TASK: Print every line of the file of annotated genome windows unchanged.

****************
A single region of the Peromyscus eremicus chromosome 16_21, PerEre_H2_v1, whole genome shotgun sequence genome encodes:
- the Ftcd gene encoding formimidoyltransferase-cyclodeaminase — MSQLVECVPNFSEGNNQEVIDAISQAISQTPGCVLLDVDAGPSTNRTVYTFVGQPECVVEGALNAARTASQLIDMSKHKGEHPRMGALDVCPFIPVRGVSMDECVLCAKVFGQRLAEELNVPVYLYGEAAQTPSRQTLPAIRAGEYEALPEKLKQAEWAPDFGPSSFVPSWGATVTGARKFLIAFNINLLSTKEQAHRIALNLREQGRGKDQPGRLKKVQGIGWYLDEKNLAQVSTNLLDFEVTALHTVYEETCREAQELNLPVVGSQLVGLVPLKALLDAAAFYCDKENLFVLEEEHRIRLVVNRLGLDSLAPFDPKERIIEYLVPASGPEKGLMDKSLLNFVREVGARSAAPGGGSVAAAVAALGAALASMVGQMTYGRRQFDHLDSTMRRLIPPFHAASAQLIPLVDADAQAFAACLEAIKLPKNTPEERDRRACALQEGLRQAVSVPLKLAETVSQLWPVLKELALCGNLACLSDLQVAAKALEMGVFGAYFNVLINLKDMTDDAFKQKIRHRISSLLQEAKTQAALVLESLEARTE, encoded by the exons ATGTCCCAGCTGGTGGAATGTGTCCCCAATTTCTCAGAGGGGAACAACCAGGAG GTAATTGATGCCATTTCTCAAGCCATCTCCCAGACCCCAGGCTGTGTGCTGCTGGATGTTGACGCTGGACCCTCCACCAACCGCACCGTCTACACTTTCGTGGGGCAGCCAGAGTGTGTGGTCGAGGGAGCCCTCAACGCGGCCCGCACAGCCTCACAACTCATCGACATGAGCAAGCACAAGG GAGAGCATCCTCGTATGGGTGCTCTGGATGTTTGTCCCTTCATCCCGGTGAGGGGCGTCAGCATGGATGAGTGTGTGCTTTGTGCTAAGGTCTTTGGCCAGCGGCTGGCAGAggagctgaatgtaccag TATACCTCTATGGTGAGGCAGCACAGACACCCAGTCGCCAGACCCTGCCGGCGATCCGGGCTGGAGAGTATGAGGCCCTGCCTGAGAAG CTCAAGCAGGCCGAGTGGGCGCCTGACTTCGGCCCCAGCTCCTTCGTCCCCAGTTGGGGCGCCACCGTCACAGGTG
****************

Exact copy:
A single region of the Peromyscus eremicus chromosome 16_21, PerEre_H2_v1, whole genome shotgun sequence genome encodes:
- the Ftcd gene encoding formimidoyltransferase-cyclodeaminase — MSQLVECVPNFSEGNNQEVIDAISQAISQTPGCVLLDVDAGPSTNRTVYTFVGQPECVVEGALNAARTASQLIDMSKHKGEHPRMGALDVCPFIPVRGVSMDECVLCAKVFGQRLAEELNVPVYLYGEAAQTPSRQTLPAIRAGEYEALPEKLKQAEWAPDFGPSSFVPSWGATVTGARKFLIAFNINLLSTKEQAHRIALNLREQGRGKDQPGRLKKVQGIGWYLDEKNLAQVSTNLLDFEVTALHTVYEETCREAQELNLPVVGSQLVGLVPLKALLDAAAFYCDKENLFVLEEEHRIRLVVNRLGLDSLAPFDPKERIIEYLVPASGPEKGLMDKSLLNFVREVGARSAAPGGGSVAAAVAALGAALASMVGQMTYGRRQFDHLDSTMRRLIPPFHAASAQLIPLVDADAQAFAACLEAIKLPKNTPEERDRRACALQEGLRQAVSVPLKLAETVSQLWPVLKELALCGNLACLSDLQVAAKALEMGVFGAYFNVLINLKDMTDDAFKQKIRHRISSLLQEAKTQAALVLESLEARTE, encoded by the exons ATGTCCCAGCTGGTGGAATGTGTCCCCAATTTCTCAGAGGGGAACAACCAGGAG GTAATTGATGCCATTTCTCAAGCCATCTCCCAGACCCCAGGCTGTGTGCTGCTGGATGTTGACGCTGGACCCTCCACCAACCGCACCGTCTACACTTTCGTGGGGCAGCCAGAGTGTGTGGTCGAGGGAGCCCTCAACGCGGCCCGCACAGCCTCACAACTCATCGACATGAGCAAGCACAAGG GAGAGCATCCTCGTATGGGTGCTCTGGATGTTTGTCCCTTCATCCCGGTGAGGGGCGTCAGCATGGATGAGTGTGTGCTTTGTGCTAAGGTCTTTGGCCAGCGGCTGGCAGAggagctgaatgtaccag TATACCTCTATGGTGAGGCAGCACAGACACCCAGTCGCCAGACCCTGCCGGCGATCCGGGCTGGAGAGTATGAGGCCCTGCCTGAGAAG CTCAAGCAGGCCGAGTGGGCGCCTGACTTCGGCCCCAGCTCCTTCGTCCCCAGTTGGGGCGCCACCGTCACAGGTG